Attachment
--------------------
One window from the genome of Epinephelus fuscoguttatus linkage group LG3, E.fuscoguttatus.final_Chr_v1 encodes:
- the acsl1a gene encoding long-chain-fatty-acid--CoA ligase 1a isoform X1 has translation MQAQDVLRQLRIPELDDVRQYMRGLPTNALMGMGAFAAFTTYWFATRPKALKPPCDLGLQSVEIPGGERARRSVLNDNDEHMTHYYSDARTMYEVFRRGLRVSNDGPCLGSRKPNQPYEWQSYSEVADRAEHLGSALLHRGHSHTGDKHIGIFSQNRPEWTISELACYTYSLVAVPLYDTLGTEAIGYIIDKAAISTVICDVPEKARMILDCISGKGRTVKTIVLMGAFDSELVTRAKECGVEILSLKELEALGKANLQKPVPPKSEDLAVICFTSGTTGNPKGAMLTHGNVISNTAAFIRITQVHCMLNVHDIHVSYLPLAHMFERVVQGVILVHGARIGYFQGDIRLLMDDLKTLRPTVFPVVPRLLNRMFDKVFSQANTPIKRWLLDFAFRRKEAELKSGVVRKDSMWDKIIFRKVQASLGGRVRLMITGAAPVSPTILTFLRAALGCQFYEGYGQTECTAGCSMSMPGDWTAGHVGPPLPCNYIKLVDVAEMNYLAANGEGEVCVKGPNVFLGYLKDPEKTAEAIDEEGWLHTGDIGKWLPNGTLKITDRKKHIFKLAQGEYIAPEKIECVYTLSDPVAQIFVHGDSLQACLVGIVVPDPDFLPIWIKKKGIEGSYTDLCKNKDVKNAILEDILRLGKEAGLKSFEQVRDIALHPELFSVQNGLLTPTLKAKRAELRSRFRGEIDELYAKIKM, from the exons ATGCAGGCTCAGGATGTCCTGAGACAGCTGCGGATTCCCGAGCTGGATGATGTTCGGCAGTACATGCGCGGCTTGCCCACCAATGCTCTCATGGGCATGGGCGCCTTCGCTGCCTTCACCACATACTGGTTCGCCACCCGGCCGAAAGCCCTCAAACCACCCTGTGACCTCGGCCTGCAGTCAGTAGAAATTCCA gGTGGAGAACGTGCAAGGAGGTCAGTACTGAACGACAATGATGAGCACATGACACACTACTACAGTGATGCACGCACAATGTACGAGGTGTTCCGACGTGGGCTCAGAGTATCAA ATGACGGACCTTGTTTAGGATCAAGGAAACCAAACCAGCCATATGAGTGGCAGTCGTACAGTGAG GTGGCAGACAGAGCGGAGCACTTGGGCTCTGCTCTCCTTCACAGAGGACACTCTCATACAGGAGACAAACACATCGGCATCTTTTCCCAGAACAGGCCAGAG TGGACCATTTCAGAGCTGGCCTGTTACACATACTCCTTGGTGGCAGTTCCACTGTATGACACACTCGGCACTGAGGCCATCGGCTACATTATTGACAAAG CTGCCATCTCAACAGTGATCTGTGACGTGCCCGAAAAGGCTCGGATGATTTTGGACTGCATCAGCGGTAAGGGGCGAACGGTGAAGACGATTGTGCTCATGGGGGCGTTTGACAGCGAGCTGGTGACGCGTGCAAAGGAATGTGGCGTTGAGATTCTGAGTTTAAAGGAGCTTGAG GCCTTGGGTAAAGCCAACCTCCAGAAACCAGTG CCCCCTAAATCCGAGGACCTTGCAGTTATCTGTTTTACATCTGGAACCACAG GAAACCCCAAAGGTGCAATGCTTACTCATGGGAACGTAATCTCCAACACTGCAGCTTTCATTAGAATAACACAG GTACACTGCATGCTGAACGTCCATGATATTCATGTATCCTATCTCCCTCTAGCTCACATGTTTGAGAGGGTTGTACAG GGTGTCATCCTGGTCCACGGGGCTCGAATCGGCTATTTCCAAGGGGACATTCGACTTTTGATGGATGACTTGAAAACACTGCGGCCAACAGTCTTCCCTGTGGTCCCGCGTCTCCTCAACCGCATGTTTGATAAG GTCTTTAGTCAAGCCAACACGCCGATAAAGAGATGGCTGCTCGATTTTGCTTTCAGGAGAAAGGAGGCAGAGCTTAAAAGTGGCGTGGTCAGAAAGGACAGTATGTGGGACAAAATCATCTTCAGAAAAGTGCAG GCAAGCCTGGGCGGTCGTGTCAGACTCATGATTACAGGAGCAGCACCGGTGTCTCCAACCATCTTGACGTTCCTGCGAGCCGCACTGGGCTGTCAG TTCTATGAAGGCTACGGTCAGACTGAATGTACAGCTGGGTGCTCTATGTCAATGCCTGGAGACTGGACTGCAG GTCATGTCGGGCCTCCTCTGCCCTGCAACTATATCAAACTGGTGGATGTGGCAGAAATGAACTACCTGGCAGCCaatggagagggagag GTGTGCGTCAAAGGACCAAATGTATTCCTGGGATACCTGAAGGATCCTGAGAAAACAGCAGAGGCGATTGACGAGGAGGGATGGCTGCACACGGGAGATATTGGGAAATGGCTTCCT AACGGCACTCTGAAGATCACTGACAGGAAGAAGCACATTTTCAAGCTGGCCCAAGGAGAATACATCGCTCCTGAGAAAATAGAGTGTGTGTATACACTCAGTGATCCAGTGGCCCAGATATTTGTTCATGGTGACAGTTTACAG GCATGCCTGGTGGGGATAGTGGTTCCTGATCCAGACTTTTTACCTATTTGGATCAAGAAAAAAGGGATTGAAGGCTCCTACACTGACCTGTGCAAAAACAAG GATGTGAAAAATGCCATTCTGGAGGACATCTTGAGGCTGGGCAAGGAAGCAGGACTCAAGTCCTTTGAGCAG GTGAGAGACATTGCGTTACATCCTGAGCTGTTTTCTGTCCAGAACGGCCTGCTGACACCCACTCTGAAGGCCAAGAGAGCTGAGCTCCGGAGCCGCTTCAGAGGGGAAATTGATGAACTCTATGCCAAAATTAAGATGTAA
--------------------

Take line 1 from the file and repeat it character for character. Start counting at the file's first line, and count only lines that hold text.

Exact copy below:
One window from the genome of Epinephelus fuscoguttatus linkage group LG3, E.fuscoguttatus.final_Chr_v1 encodes: